Continuous improvement consists of learning from events to adjust action plans. Threats and risks change rapidly. However, past disasters are valuable lessons for preparing for the future.
The last 20 years have been marked by disasters of all kinds. These events provide feedback and areas for improvement in preparation. Consider your own past incidents, such as computer outages or cyber attacks. Did you use these events to improve and adjust your preparation?
The December 2004 tsunami is the biggest disaster in Indonesia’s history. This event, which devastated 800 km of coastline northwest of Sumatra, had repercussions for the entire world. Alert systems have been put in place or reinforced, as is the case in New Zealand or Japan. Any organisation that has critical infrastructure or resources in the concerned areas must now consider this risk.
When you analyze disaster scenarios, consider each of your sites and datacentre regarding their exposure to natural risks (flooding, forest fires, tsunamis, earthquakes, hurricanes, ice storms).
The devastating hurricane Katrina that hit the southwestern United States in August 2005 is instructive. Several key elements must be taken into account since this disaster. Prolonged power outages affect information systems, especially if they continue beyond what was anticipated. Without reserve batteries or enough diesel for generators, it’s impossible to access data and applications. When several areas are affected, it is not possible to intervene everywhere at the same time and the alternate sites are also affected. Finally, communication outages are a major obstacle to locating and coordinating teams.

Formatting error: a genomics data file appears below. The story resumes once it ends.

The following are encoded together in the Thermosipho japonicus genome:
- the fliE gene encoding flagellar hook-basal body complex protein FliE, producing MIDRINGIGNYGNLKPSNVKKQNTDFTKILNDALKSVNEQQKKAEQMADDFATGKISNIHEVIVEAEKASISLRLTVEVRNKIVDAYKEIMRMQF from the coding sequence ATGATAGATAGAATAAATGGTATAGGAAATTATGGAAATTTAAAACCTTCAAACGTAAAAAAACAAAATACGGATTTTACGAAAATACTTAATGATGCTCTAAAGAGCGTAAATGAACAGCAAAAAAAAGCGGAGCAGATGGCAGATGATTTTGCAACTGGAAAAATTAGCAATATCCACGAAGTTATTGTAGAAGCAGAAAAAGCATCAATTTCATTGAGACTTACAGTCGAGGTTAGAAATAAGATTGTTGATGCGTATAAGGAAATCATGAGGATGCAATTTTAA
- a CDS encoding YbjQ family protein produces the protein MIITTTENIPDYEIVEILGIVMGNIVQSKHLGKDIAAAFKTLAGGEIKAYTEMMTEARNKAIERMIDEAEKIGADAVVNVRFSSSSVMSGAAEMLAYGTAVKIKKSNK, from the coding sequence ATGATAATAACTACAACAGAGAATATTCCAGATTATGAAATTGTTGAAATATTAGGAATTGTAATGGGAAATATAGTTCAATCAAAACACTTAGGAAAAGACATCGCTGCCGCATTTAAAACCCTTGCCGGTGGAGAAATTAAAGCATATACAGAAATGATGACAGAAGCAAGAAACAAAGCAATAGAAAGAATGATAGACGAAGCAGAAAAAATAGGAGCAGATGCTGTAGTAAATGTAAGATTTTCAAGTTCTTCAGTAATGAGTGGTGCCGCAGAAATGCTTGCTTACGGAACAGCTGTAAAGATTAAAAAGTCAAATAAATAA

Since the Katrina disaster, the location of a disaster recovery site is of utmost importance. The distance of 100 miles (160 kilometers) between your primary and secondary datacenter is a minimum.
The terrorist attack of September 11, 2001 is probably the most appalling malicious event in modern history. The hijacking of resources (planes) against infrastructure (Pentagon, office towers) is a modus operandi found in other contexts. In some cyber attack scenarios computer systems are diverted against the target (ex. DDoS). Essentially, September 11 (9/11) will have reinforced the needs for large-scale surveillance (borders, aviation security, controls).
You should set up minimal detection systems and alerts to monitor your environment. In particular, suspicious use of your own resources or IT administration tools should be closely monitored.
The large-scale Wannacry cyber attack in May 2017 paralyzed more than 230,000 computers in 150 countries, affecting the British health agency (NHS). Since then, many variants and similar procedures have appeared. Wannacry was based on exploiting a vulnerability and self-spreading (worms). Nowadays, ransomware attacks are perpetrated by humans (organized cybercriminal groups). However, the impact is the same: inability to access the data, sometimes irreversibly. From a certain point of view, the consequences for a company’s processes are like a disaster: a general and prolonged interruption.
Years after the Wannacry and NotPetya campaigns, ransomwares are still very much around. Basic security measures have changed little. At a minimum, you should set up protected backups, quickly deploy security patches, implement strong authentication, and build an incident response plan.
The SARS and especially Coronavirus pandemics have considerably increased the need for IT tools (remote work, online sales, dematerialization). The dependence of companies on their information and communication systems is now increased. The resulting digital transformation will also have changed crime. With the reduction of physical contact, cybercrime has diversified and increased sharply.
Following the pandemic, many companies have modernized their information systems. Maintain an optimal level of readiness, ensuring the resilience of your systems. In particular, in a post-pandemic situation, make the extra mile to replace or decommission obsolete or unsupported systems.